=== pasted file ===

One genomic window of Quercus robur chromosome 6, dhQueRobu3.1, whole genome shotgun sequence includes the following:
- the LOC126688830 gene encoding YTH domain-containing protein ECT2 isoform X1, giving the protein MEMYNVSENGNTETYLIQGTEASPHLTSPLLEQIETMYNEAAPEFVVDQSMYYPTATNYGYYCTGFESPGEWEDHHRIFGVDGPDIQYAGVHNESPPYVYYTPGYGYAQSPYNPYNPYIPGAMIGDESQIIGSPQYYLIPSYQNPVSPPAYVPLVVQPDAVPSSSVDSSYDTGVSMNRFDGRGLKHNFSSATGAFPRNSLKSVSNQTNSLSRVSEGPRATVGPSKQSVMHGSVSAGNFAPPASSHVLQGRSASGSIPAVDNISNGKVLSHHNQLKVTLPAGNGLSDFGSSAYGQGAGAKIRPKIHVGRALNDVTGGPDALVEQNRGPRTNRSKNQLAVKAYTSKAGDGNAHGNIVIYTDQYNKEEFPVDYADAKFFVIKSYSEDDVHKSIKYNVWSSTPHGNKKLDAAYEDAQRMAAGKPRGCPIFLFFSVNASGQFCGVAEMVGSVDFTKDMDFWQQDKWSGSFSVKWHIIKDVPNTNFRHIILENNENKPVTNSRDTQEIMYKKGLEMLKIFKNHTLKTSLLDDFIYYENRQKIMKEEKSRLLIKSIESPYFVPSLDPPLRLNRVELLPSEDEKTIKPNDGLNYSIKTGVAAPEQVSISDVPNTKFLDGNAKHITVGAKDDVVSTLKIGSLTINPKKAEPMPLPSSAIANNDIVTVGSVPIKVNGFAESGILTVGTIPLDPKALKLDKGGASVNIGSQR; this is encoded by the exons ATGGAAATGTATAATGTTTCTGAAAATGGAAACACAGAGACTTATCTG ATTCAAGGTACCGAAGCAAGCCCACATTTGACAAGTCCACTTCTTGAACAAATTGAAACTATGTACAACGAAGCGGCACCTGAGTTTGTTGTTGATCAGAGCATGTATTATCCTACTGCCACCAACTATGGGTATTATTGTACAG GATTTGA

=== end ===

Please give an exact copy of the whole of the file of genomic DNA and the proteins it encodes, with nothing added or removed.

One genomic window of Quercus robur chromosome 6, dhQueRobu3.1, whole genome shotgun sequence includes the following:
- the LOC126688830 gene encoding YTH domain-containing protein ECT2 isoform X1, giving the protein MEMYNVSENGNTETYLIQGTEASPHLTSPLLEQIETMYNEAAPEFVVDQSMYYPTATNYGYYCTGFESPGEWEDHHRIFGVDGPDIQYAGVHNESPPYVYYTPGYGYAQSPYNPYNPYIPGAMIGDESQIIGSPQYYLIPSYQNPVSPPAYVPLVVQPDAVPSSSVDSSYDTGVSMNRFDGRGLKHNFSSATGAFPRNSLKSVSNQTNSLSRVSEGPRATVGPSKQSVMHGSVSAGNFAPPASSHVLQGRSASGSIPAVDNISNGKVLSHHNQLKVTLPAGNGLSDFGSSAYGQGAGAKIRPKIHVGRALNDVTGGPDALVEQNRGPRTNRSKNQLAVKAYTSKAGDGNAHGNIVIYTDQYNKEEFPVDYADAKFFVIKSYSEDDVHKSIKYNVWSSTPHGNKKLDAAYEDAQRMAAGKPRGCPIFLFFSVNASGQFCGVAEMVGSVDFTKDMDFWQQDKWSGSFSVKWHIIKDVPNTNFRHIILENNENKPVTNSRDTQEIMYKKGLEMLKIFKNHTLKTSLLDDFIYYENRQKIMKEEKSRLLIKSIESPYFVPSLDPPLRLNRVELLPSEDEKTIKPNDGLNYSIKTGVAAPEQVSISDVPNTKFLDGNAKHITVGAKDDVVSTLKIGSLTINPKKAEPMPLPSSAIANNDIVTVGSVPIKVNGFAESGILTVGTIPLDPKALKLDKGGASVNIGSQR; this is encoded by the exons ATGGAAATGTATAATGTTTCTGAAAATGGAAACACAGAGACTTATCTG ATTCAAGGTACCGAAGCAAGCCCACATTTGACAAGTCCACTTCTTGAACAAATTGAAACTATGTACAACGAAGCGGCACCTGAGTTTGTTGTTGATCAGAGCATGTATTATCCTACTGCCACCAACTATGGGTATTATTGTACAG GATTTGA